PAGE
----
[Sleepy Author’s Note:  I was up ’til 3AM watching Taxi Driver and the last thing I wanted to do was watch a shitty wrestling show.  So consider yourselves lucky (or maybe UNLUCKY) that you’re even getting a review this week.]

WWE was promoting this week’s episode as “Social Media Smackdown” and apparently what that amounted to was an online fan poll, pre-recorded Touts from a couple of ex-wrestlers, and Michael Cole reading the occasional Tweet.  So if you missed it, you just caught up.

Segment 1Alberto Del Rio vs. Damien Sandow, Part One.

  • Much to my dismay, Jerry Lawler and Michael Cole are sitting in on commentary because JBL is climbing mountains in Argentina to raise money for charity.  Guess suffering through “The King’s” outdated humor is my way of contributing to the cause.
  • The match was nothing special but I was glad that it was at least something other than the usual ten-minute “book the show in the opening segment” routine.

Last WordWIN!

Segment 2.  ADR def. Sandow clean by submission.

  • Since winning the World Heavyweight Championship, we’ve seen Del Rio beat Big Show, Wade Barrett, Dolph Ziggler, and now Damien Sandow clean.  I think they have firmly established that he’s the champion and he’s good.  That was actually accomplished in his matches with Show.  All these other “exhibitions” have done is make the company’s top heels look weak and made me completely lose interest.
  • I realize WWE can turn all of this around in a heartbeat simply by booking these heels strong again, but for this episode of Smackdown it was a case of beating a dead burro.

Last Word:  FAIL!

Segment 3Replay of Punk vs. Cena from Raw.  Team Hell No backstage.

  • Team Hell No hasn’t been funny for weeks but I’d almost hate to see them break up because I know that Daniel Bryan is going to come out on the losing end of whatever “feud” ensues as a result.  Not that he isn’t already losing anyway (as you will see when we get to that part of the show).
  • Everyone knows by now that Punk-Cena was epic.  Nothing wrong with a replay carrying the segment.  But when the “live” show content is so bad, I can’t in good conscience, call this a win.

Last Word:  FAIL!

Segment 4.  Antonio Cesaro vs. The Miz, 2-out of-3 Falls for the U.S. title, Part One.

  • Cesaro wins the first fall when he catches Miz in the Neutralizer.  It was a little quick but that’s understandable considering it’s a 2-out of-3 fall match.  As a wrestler, you would want to go for the win as quickly as possible because the first fall is so important and you want to conserve energy.  That psychology makes sense.
  • I think I may have been overly critical of the chemistry of Miz and Cesaro.  At first, I wasn’t into this feud at all but their matches have been surprisingly good.

Last Word:  WIN!

Segment 5.  Cesaro wins 2 falls to 1.

  • Miz wins the second fall by submission with the Figure Four Leglock…DURING THE COMMERCIAL BREAK!!  Are you fucking kidding me?!?!
  • Cole offers a weak consolation by saying the second fall was viewable in its entirety on the WWE app.  Well guess what Cole?  I’m watching your fucking show on my television so that I don’t have to look at my fucking phone!  That’s where wrestling fans have to go to watch internet-pay-per-views or YouTube clips by companies you’re not even in competition with because you have six and a half hours of programming on national TV.  And you’re telling me that’s enough and if I want to see everything I need to have my phone handy during your fucking show??  Fuck off, WWE!  You’re going backwards, you assholes!  And the moronic fans that live and die by their mobile devices will follow you right off the cliff like a bunch of fucking  lemmings because it’s just one more thing to do with their piece of overpriced hand-held technology.  But when they realize all their getting is an exclusive look at a match that’s so shitty a wrestler taps out in the time it takes for a commercial break, it’s going to die of natural causes and the coroner’s report will read “Cause of Death:  Apathy”.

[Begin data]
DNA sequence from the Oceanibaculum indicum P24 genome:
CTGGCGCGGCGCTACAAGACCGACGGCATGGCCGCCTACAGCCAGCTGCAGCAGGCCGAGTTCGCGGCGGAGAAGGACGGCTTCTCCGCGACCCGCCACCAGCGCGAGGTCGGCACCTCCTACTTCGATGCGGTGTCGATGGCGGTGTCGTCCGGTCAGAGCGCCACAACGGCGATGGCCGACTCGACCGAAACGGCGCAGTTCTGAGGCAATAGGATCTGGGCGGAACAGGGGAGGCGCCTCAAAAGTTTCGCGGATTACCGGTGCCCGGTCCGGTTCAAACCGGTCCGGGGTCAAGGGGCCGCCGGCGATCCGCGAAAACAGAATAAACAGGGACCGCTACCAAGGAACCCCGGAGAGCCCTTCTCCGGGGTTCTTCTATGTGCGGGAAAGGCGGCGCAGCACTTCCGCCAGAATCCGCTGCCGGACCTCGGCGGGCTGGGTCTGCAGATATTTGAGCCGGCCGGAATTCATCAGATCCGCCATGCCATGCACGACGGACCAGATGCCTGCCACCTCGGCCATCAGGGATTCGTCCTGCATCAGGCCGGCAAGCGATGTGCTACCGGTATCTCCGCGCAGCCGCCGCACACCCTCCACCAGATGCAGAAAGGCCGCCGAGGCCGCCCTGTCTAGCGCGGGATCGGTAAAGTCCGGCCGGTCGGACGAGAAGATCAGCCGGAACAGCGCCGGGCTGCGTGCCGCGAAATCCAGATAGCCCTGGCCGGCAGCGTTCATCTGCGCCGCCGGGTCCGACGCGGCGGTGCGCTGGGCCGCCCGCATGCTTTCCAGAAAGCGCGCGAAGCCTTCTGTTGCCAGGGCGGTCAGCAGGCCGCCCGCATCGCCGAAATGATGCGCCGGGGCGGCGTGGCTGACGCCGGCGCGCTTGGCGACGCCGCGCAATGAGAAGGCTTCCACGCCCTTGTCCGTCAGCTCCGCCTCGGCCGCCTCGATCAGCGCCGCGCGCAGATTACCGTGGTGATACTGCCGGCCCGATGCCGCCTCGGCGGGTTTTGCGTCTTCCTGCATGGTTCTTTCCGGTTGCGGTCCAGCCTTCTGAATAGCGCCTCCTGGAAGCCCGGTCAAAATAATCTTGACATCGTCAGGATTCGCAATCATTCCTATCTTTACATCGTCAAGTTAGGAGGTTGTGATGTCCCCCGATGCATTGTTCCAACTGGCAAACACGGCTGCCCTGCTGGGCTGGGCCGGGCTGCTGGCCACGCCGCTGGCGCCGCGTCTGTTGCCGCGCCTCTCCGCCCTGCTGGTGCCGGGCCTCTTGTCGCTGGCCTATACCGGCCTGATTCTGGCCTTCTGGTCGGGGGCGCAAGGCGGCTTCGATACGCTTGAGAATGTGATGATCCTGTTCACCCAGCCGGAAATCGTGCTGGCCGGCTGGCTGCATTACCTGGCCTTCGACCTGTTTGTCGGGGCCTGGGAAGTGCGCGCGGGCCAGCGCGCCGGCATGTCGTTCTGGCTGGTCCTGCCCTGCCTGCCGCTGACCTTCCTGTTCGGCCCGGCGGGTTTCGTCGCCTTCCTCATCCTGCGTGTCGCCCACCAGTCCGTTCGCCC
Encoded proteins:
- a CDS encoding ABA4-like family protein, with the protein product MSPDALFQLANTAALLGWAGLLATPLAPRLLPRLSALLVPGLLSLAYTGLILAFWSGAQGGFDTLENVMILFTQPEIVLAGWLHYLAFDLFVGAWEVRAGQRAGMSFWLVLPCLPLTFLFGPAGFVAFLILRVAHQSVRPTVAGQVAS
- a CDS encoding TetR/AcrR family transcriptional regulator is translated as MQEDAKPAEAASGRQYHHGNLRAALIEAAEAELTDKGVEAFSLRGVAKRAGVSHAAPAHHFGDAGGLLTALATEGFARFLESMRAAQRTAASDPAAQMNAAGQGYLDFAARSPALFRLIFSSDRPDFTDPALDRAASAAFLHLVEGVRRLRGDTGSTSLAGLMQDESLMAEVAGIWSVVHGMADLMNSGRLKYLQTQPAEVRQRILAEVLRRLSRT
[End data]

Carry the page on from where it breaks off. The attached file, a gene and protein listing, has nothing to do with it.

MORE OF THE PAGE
• Cesaro wins the third fall by cheating with a handful of tights.  The action was fine.  But what could’ve been an epic match that made both guys look good turned into a standard two-segment match that will basically become just a dot on the timeline of this feud over the United States Championship.

Last Word:  FAIL!

Segment 6.  Jim Ross in-ring interview with Jack Swagger and Zeb Coulter

  • This segment did a nice job of advancing Swagger’s character and his relationship with Coulter.
  • Del Rio chases Swagger off before he has the chance to hurt J.R. which I was a little disappointed about.  J.R. has taken plenty of bumps in his time and there’s no reason why he couldn’t have taken a few for Swagger to help him gain more heat prior to his match at WrestleMania since they were in Oklahoma and the crowd would’ve been even more sympathetic towards J.R. and inclined to boo Swagger.  Del Rio could’ve made the late save instead, after J.R. had spent a few seconds in the “Patriot Act”.  I know it seems like a little thing, but they go a long way towards establishing a character.
  • Still, this segment did it’s job of getting Swagger more face time and adding a new dimension to his character, that of a brainwashed devotee.

Last Word:  WIN!

Segment 7.  Team Hell No vs. The Prime Time Players, Part One

  • Bryan tricks Kane by placing a blindfold mask on him with a cartoon goat face on the front.  Hardy fucking har.
  • The Prime Time Players come across as the worst tag team in wrestling history by not being able to take advantage of this.

Last Word:  FAIL!

Segment 8.  Prime Time Players def. Team Hell No

  • Daniel Bryan eats the fucking pin…AGAIN!
  • The only reason Titus O’Neil is able to roll up Bryan, who had one arm tied behind his back by the way, is because he snuck up behind him while he was busy arguing with Kane.  Forget the fact that they could’ve easily done this to Kane at any point during the match BECAUSE HE’S WEARING A FUCKING BLINDFOLD!